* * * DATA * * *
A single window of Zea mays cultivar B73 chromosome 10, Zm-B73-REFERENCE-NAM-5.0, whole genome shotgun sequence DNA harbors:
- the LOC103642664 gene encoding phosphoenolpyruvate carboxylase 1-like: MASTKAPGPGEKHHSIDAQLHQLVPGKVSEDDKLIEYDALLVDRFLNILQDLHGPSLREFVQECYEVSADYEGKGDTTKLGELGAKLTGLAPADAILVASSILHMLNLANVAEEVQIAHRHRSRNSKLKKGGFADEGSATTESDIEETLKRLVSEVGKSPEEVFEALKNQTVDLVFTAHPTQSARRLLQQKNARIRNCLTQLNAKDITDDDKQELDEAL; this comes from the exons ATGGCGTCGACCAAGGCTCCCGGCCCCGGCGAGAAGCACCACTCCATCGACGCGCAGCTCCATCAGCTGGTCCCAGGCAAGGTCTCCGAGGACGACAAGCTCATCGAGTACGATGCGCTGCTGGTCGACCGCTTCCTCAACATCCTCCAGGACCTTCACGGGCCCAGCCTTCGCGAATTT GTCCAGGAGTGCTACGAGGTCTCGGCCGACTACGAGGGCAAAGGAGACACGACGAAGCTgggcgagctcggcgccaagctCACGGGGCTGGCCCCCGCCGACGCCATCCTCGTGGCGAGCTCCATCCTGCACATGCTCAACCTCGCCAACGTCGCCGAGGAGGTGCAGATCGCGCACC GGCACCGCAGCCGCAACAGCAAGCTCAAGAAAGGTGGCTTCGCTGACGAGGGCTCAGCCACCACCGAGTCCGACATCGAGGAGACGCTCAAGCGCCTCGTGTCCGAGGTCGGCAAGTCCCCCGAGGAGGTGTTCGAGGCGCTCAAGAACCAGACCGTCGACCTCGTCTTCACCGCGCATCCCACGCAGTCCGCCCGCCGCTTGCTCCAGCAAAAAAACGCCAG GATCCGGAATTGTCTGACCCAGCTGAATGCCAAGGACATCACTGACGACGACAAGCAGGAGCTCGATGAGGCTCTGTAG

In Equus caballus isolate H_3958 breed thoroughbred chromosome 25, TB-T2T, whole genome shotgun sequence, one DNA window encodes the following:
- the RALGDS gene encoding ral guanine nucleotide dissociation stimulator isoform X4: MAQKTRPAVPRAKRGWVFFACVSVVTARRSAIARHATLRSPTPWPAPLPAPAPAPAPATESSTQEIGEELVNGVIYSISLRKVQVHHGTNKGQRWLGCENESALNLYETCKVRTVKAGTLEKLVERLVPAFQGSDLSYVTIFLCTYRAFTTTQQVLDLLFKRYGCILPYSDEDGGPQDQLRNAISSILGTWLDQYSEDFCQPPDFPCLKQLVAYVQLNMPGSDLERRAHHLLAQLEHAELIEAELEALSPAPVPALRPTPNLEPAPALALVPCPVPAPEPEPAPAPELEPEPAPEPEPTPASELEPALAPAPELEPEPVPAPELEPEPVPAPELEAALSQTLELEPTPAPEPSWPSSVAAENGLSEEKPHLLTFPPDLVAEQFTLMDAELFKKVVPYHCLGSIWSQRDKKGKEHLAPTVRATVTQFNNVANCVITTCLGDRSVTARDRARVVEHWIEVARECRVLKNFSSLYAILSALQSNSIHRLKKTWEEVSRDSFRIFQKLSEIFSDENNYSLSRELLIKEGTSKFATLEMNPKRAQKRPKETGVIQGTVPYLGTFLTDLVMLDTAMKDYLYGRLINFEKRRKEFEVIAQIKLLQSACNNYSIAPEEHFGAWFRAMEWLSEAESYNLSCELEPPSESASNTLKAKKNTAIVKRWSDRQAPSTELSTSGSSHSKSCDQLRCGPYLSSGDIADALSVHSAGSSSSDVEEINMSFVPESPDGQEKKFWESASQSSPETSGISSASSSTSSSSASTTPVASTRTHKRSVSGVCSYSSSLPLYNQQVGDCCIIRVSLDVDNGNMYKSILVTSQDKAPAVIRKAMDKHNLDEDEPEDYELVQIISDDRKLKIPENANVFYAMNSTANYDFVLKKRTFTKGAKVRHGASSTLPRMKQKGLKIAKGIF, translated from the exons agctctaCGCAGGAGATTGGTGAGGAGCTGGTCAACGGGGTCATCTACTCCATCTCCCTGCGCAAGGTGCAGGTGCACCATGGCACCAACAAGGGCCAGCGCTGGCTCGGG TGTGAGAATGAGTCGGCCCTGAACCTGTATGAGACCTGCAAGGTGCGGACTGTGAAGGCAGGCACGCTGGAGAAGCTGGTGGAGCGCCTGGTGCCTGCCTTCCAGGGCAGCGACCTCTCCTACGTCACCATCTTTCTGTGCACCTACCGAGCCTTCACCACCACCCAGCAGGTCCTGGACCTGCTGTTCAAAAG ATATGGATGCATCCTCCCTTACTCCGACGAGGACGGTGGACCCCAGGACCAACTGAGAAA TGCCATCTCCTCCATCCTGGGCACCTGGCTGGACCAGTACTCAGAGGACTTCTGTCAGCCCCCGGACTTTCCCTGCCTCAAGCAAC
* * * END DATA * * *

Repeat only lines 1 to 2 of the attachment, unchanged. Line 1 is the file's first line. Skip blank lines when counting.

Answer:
A single window of Zea mays cultivar B73 chromosome 10, Zm-B73-REFERENCE-NAM-5.0, whole genome shotgun sequence DNA harbors:
- the LOC103642664 gene encoding phosphoenolpyruvate carboxylase 1-like: MASTKAPGPGEKHHSIDAQLHQLVPGKVSEDDKLIEYDALLVDRFLNILQDLHGPSLREFVQECYEVSADYEGKGDTTKLGELGAKLTGLAPADAILVASSILHMLNLANVAEEVQIAHRHRSRNSKLKKGGFADEGSATTESDIEETLKRLVSEVGKSPEEVFEALKNQTVDLVFTAHPTQSARRLLQQKNARIRNCLTQLNAKDITDDDKQELDEAL; this comes from the exons ATGGCGTCGACCAAGGCTCCCGGCCCCGGCGAGAAGCACCACTCCATCGACGCGCAGCTCCATCAGCTGGTCCCAGGCAAGGTCTCCGAGGACGACAAGCTCATCGAGTACGATGCGCTGCTGGTCGACCGCTTCCTCAACATCCTCCAGGACCTTCACGGGCCCAGCCTTCGCGAATTT GTCCAGGAGTGCTACGAGGTCTCGGCCGACTACGAGGGCAAAGGAGACACGACGAAGCTgggcgagctcggcgccaagctCACGGGGCTGGCCCCCGCCGACGCCATCCTCGTGGCGAGCTCCATCCTGCACATGCTCAACCTCGCCAACGTCGCCGAGGAGGTGCAGATCGCGCACC GGCACCGCAGCCGCAACAGCAAGCTCAAGAAAGGTGGCTTCGCTGACGAGGGCTCAGCCACCACCGAGTCCGACATCGAGGAGACGCTCAAGCGCCTCGTGTCCGAGGTCGGCAAGTCCCCCGAGGAGGTGTTCGAGGCGCTCAAGAACCAGACCGTCGACCTCGTCTTCACCGCGCATCCCACGCAGTCCGCCCGCCGCTTGCTCCAGCAAAAAAACGCCAG GATCCGGAATTGTCTGACCCAGCTGAATGCCAAGGACATCACTGACGACGACAAGCAGGAGCTCGATGAGGCTCTGTAG